At the request of many of our readers (Read, one. Mike Martin) we here at Three Yards are proud to add more articles about video games to our ever-growing list of society-enhancing literary masterpieces.
This particular work of art concerns the newest blob of money-sucking poo produced by Blizzard Entertainment, Diablo III.
Diablo II, the previous incarnation, was released for PC in 2000. That’s right. TWELVE FUCKING YEARS AGO. That being said, the Diablo 2: Battle Chest version of the game (which included expansion pack, fold-out map and, presumably, a sexy demon chick who gave uncomfortably warm handjobs) was one of the top ten best-selling games of 2010. (Source) Some eleven million users still use Blizzard’s Battle.net online system to play Diablo 2, and that doesn’t even include the people (like me) who either don’t play online because we’re perfectly comfortable playing with ourselves…
…or downloaded the game illegally without a serial number and, thus, cannot log on to Battle.net for serial number validation. So, in the intervening twelve years, while Blizzard was amassing an army of Mountain Dew-swilling gold farmers to quietly take over the world starting from South Korea (See: World of Warcraft) they decided to make sequels to their second- and third-most absurdly popular games, Starcraft and Diablo.
Starcraft II, released last year, required purchasers to validate their serial code online, but following that users were not required to keep logged into anything or maintain an internet connection in order to play the game. Which is good. Unless you market your product as a Massively Multiplayer Online Game (MMOG), your game should not require the Internet to play. Then, of course, Blizzard took this concept one step further with the release of Diablo III earlier this year.
When users pre-downloaded the game in preparation for the “launch date” (the date they could actually play the game), they were presented with the same login screen as Starcraft II. Only, this time, Blizzard was requiring users to stay logged in to the Battle.net servers THE ENTIRE TIME they wanted to play the game. Which, technically speaking, wouldn’t have been a bad thing, except for the fact that all the servers Blizzard used for Diablo were the same log-in servers they use for World of Warcraft. Also, World of Warcraft has 10.2 MILLION users, as of February 2012. (Source) Basically, you had everyone who was playing World of Warcraft getting blitzkrieged (or Zerg’d, take your pick) by the millions of people trying to log in to play Diablo. As you might expect, the servers didn’t handle this well.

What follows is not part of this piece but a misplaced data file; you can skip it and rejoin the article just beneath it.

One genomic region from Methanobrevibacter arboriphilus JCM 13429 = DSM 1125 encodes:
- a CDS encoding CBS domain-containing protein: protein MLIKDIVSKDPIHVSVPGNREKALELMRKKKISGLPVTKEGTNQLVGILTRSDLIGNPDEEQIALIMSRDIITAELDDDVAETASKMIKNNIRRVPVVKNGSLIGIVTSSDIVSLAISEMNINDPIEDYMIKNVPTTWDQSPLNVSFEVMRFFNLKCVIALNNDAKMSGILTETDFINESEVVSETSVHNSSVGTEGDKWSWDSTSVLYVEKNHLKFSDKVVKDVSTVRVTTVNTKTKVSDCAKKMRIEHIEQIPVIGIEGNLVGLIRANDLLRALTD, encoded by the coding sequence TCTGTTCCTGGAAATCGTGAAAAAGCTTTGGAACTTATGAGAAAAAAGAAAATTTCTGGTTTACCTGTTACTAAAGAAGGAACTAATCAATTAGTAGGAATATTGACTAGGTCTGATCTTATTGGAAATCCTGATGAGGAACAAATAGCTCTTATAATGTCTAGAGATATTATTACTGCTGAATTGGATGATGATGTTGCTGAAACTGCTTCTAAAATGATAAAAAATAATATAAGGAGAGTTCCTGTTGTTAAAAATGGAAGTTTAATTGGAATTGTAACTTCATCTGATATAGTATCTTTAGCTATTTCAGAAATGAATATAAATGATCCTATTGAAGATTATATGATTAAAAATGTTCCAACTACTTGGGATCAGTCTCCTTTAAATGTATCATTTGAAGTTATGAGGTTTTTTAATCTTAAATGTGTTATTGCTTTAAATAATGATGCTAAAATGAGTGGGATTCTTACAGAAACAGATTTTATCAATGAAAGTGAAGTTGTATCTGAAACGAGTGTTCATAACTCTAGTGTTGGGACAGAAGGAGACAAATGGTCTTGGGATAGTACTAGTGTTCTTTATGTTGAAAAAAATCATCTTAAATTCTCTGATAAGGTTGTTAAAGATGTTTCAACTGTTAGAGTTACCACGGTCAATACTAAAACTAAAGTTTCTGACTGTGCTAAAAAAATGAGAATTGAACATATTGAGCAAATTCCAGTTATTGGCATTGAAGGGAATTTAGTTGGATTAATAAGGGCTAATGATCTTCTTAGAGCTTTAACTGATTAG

“But,” you may be asking, “why are you writing an article bashing a game you haven’t even played, a month after it was released?”
Well, dear readers, because of this:
I'm a Diablo widow already. He's now only speaking in grunts.—
Bogart (@TweetingBogart) May 17, 2012
@blue_crab Yep. I'm a soon-to-be Diablo widow myself. He's getting it for Father's Day.—
Lee Meadows (@leenow) June 02, 2012
Excited for date night tomorrow but Diablo Widow tonight and this weekend 😦—
Victoria Roberts (@Victoire25) May 29, 2012
And so on and so forth. Our good friend Jenn Cloud of Young & Free St. Louis posted a blog entry today and asked a very simple question:
…my husband isn’t completely nuts over Diablo III so I’m not one of the many “Diablo Widows” out there. Has anyone else been absorbed into this game or lost someone they love dearly to it??
This is an issue? People are allowing Blizzard to do this? Don’t get me wrong here, I play City of Heroes, another successful online multiplayer game, for hours on end; but I pay a subscription fee. and I understood that I couldn’t play the Internet-centric game without, you know, the Internet. One would think gamers (a traditionally intelligent, if at times ridiculous –
– group of people) wouldn’t allow themselves to be subjected to this sort of treatment, but hey, OMG IT’S DIABLO III! BEEN WAIT 4 THYS GAM FOR ELEVNTYBILLION YRZ!